Muse at AO Arena: fire, flare, confetti and a giant on-stage guest top off pulsating Manchester performance

Muse rocked the AO Arena to its core on Friday night, and we were there to experience it all
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For almost 30 years, Muse have been one of those bands who you need to experience live to fully understand. Up until Friday, watching a gig of theirs is not something I’d had the pleasure of doing, but it was certainly worth the wait. 

In front of a packed AO Arena, Muse brought their ‘Will of the People’ tour to Manchester and treated the thousands to a lengthy set for the ages. For nearly two hours, we were taken on a journey through what it means to experience Muse music, and a band who have cemented their place in the musical history books showed just why they are rightly there. 

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The band, who are of course Matt Bellamy on lead vocals, guitar and keyboard, drummer Dominic Howard and bassist Chris Wolstenholme, burst onto the Manchester stage to the title track of their latest album. Sporting unusually shaped golden face masks, they introduced themselves with the flare and presence of a band who are just very good at what they do. 

‘Psycho’ is one of the more instantly recognisable Muse tracks, and with the crowd still bouncing from the opening, it was unleashed in a way which kept the party going. The stage setup for Muse saw a walkway stretch deep into the crowd, and throughout the night Bellamy and to a lesser extent Wolstenholme took the opportunity to get literally in the middle of the arena floor. It was a running theme, and something I always believe can help a band increase its interaction and showmanship when on stage.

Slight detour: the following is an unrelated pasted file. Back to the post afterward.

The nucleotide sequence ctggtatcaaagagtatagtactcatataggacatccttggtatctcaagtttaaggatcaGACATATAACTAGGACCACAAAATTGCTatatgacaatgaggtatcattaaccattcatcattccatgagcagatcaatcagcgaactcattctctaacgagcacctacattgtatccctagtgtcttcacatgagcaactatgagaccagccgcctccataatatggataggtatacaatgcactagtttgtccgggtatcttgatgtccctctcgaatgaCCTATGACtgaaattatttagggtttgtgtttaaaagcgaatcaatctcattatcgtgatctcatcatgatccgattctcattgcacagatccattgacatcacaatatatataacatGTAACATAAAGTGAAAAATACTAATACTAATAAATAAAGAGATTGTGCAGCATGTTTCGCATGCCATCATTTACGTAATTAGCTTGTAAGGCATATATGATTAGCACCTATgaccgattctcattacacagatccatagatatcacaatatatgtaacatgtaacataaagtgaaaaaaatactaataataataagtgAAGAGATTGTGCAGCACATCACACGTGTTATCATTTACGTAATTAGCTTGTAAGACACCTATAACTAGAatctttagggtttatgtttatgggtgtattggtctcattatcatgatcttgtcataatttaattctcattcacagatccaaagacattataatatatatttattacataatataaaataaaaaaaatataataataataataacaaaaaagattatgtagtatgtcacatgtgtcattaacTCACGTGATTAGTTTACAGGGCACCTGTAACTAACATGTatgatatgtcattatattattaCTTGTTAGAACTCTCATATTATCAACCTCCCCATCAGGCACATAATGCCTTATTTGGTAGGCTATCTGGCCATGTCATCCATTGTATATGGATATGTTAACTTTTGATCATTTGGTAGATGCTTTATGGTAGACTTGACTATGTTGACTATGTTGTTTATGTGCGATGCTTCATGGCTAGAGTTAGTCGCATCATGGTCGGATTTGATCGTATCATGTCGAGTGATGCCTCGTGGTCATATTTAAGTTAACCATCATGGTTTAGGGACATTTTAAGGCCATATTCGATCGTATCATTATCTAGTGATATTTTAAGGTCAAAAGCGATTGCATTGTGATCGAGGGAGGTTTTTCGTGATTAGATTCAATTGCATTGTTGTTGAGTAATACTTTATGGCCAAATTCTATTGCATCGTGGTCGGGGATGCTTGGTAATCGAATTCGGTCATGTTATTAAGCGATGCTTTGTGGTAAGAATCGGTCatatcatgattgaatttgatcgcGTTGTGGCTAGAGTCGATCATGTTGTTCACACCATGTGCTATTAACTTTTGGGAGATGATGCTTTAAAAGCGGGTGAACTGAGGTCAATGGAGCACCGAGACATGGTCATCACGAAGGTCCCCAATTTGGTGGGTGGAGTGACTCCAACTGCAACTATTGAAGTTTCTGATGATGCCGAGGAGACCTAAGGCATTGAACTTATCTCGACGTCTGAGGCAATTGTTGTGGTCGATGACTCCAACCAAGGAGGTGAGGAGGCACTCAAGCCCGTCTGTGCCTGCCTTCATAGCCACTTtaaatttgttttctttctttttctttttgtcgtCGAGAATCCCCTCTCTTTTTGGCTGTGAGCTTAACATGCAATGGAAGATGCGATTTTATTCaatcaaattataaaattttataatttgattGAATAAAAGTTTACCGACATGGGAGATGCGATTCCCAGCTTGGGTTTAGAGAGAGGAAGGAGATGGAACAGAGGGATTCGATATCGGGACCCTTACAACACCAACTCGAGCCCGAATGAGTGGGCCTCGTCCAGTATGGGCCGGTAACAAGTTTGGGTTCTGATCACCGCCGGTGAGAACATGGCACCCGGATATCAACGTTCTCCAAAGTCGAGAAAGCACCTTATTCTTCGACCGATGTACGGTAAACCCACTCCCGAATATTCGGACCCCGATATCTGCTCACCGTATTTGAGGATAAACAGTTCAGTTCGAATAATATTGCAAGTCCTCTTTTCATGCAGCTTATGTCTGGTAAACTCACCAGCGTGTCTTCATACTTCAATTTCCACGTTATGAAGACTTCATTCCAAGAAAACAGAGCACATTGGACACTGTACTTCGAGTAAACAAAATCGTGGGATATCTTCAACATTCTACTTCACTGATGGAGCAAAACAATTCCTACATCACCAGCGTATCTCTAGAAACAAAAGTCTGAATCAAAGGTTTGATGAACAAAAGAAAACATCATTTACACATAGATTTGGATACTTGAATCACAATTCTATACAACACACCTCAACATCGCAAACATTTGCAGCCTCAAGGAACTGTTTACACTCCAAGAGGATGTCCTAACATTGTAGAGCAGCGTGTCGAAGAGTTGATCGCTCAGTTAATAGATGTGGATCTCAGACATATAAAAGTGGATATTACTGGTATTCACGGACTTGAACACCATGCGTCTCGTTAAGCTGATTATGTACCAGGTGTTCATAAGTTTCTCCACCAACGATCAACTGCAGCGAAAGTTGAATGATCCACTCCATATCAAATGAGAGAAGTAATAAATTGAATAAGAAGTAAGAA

Muse’s stage set up in general was elaborate to say the least. A huge mechanical bull loomed over the band as they performed, and this came after an equally large figure with one of the infamous masks held the spot. Along with the fire, confetti and mesmerising light show it was clear Muse had gone all out on this aspect of the night.   

Muse at AO ArenaMuse at AO Arena
Muse at AO Arena

The theme of ‘Will Of The People’ is going up against oppression, and an interlude with a video showed a figure with a sign with these words written on being removed by several of the bull-like people. This police state example was followed by a rousing rendition of ‘Compliance’ which is effectively about what would happen should none of us stand up and fight anymore. The message is powerful, and the song with thousands of fans joining in was a sight to behold.

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The setlist in Manchester had at least a little bit of something from each album Muse have ever created. ‘You Make Me Feel Like It’s Halloween’ is a spooky seasonal tune with a piano intro from Bellamy which feels like something from a classic horror film. The live performance of this was a personal favourite and it's perhaps fitting for it to be played as I write this in October, the traditional start of ‘spooky season’. 

The back end of the set saw Muse treat the Manchester crowd to some of their most iconic tunes. The final track before the encore was ‘Starlight’, a song which was released on the 2006 album ‘Black Holes and Revelations’. In 17 years, the track has lost little if any of its charm and as it is on the softer side of Muse’s catalogue, it was positioned well in the set to serenade the crowd just before the beginning of the end. 

Muse are monsters of the musical game, teaching fans old and new fresh lessons as to why they’ve stayed at the top of their game for decades. The musical angle may change, but the core principles of this band from Devon have not- and a Friday night in Manchester was a checklist of what a band needs to be successful. 

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